Non-Timber Forest Products Exchange Programme

The Philippines’ Lipote – Syzygium polycephaloides (C.B.Rob.) Merr.

February 2, 2021

Photo by Abi Garrino

Most of us know of duhat that blooms and fruits during the summer time. It is so common that many of us think it’s native to the Philippines, but it’s not. Lipote, on the other hand, is a staple to the summer days of those in Isabela, Quezon and Palawan. It is a relative of duhat, but one that is found in the Philippines and only in the Philippines!

Photo by Abi Garrino

Its pink buds bloom profusely into a white cluster of flowers that eventually turn into fruits! As they ripen, the fruits exhibit a number of colors from white, mild yellow, pink, red, purple, maroon and black. Once ripe, the fruits attract a number of animals such as ants and… humans! The fruits are used to make jams and wines but they can also be eaten raw as is, or by adding a mix of salt and sugar and eating it ala #ShakeShakeFries.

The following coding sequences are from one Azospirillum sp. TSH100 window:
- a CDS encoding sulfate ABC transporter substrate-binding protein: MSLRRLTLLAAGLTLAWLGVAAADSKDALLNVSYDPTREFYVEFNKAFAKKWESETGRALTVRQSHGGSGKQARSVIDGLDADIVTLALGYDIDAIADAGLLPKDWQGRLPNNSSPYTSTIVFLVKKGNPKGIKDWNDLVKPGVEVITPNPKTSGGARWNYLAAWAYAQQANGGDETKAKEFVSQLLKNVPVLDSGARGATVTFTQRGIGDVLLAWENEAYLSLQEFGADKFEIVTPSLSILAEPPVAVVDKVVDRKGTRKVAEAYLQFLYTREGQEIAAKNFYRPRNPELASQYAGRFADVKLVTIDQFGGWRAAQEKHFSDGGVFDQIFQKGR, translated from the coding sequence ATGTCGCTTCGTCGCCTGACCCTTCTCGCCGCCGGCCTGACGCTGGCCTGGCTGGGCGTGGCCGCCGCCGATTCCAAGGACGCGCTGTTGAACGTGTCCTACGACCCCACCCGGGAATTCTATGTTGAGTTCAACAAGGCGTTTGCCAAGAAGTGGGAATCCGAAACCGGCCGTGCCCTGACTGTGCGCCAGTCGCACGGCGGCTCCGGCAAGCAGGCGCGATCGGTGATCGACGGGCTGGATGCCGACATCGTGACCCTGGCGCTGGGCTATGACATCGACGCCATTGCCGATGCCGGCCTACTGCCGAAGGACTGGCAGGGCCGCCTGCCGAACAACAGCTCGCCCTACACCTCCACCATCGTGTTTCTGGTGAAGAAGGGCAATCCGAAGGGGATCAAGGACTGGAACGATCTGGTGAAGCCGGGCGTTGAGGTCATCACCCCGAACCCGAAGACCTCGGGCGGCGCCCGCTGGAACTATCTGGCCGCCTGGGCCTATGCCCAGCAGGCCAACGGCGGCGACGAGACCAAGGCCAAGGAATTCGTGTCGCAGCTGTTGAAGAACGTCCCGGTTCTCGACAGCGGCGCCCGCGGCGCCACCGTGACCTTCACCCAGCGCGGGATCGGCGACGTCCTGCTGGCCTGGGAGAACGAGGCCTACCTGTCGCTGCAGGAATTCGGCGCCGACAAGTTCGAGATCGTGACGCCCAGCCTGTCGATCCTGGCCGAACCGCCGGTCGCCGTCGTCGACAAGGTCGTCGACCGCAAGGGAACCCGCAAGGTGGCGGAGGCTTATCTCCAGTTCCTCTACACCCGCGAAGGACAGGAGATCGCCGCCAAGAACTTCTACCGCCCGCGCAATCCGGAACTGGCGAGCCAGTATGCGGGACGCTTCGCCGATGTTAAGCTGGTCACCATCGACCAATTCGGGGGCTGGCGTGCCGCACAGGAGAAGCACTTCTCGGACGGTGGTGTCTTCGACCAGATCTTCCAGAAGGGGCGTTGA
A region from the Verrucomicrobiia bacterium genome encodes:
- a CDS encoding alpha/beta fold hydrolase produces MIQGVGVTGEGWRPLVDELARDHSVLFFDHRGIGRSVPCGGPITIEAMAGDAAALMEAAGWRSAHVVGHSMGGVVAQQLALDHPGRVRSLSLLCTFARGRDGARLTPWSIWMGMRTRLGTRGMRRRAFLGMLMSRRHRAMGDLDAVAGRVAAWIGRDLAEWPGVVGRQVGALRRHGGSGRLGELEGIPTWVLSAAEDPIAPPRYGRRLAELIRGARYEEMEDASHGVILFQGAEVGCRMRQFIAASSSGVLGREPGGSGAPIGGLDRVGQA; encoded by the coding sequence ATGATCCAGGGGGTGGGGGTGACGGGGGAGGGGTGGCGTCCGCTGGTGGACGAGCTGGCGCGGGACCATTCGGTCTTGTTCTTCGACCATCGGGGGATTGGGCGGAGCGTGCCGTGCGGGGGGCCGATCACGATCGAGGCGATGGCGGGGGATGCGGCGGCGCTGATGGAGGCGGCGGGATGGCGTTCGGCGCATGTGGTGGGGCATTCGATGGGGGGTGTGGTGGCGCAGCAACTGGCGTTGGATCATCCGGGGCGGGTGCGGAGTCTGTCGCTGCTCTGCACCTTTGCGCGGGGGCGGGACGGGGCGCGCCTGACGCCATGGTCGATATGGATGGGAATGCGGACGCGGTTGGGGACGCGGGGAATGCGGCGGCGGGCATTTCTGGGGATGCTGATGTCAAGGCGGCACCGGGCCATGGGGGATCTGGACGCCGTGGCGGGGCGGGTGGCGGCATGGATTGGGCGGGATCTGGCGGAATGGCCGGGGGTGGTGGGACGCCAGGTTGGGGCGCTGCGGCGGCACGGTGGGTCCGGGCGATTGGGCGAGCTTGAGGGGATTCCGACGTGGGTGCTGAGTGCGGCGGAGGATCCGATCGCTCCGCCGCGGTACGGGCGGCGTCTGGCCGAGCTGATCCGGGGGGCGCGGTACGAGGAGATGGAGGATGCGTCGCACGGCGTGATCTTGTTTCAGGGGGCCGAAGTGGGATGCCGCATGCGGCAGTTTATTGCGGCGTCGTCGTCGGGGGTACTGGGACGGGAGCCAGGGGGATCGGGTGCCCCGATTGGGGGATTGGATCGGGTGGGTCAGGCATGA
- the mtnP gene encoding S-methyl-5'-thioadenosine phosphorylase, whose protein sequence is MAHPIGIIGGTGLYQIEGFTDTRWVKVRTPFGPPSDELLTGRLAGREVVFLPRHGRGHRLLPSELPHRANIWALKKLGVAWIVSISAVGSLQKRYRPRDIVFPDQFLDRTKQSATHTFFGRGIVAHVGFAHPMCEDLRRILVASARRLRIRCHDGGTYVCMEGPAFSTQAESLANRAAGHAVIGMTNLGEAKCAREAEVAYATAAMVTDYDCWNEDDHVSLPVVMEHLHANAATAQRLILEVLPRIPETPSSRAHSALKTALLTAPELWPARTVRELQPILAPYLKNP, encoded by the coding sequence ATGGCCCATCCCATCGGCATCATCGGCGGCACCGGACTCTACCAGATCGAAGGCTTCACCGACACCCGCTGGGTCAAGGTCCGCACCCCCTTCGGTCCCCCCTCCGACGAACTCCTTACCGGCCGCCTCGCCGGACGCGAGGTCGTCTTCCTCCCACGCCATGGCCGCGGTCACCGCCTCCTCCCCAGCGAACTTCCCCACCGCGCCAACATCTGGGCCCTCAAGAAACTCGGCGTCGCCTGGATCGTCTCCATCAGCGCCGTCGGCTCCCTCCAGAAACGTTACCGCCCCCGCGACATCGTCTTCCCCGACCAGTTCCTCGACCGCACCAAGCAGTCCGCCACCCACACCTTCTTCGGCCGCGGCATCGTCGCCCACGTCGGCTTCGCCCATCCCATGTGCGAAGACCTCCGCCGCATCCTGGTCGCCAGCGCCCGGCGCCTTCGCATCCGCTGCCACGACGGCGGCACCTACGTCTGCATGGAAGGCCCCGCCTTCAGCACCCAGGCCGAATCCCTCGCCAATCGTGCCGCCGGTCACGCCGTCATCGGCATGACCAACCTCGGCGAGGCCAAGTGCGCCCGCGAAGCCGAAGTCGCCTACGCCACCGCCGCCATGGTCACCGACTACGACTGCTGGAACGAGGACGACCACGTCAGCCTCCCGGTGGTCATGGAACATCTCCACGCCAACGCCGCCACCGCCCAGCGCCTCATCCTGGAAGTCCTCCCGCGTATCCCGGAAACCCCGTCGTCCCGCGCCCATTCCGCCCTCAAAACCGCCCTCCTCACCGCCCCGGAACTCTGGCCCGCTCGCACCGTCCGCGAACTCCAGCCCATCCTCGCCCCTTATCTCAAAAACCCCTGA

Photo by Abi Garrino

Despite being endemic to the Philippines, lipote is not considered an endangered species. However, it has been included in Dr. Domingo Madulid’s list of “Rare and vanishing fruit trees and shrubs in the Philippines”. Indeed, we are lucky to have this on campus!

Originally written by Abi Garrino for The UP Wild.

Abigail Garrino is a research associate at the Biodiversity Research Laboratory (BRL), University of the Philippines Diliman. Her work aims to generate information on forest dynamics, restoration and conservation of the Philippines’ remaining forests.

#WildFoodStories is a co-initiative of NTFP-EP Asia and the Swedish International Agriculture Network Initiative.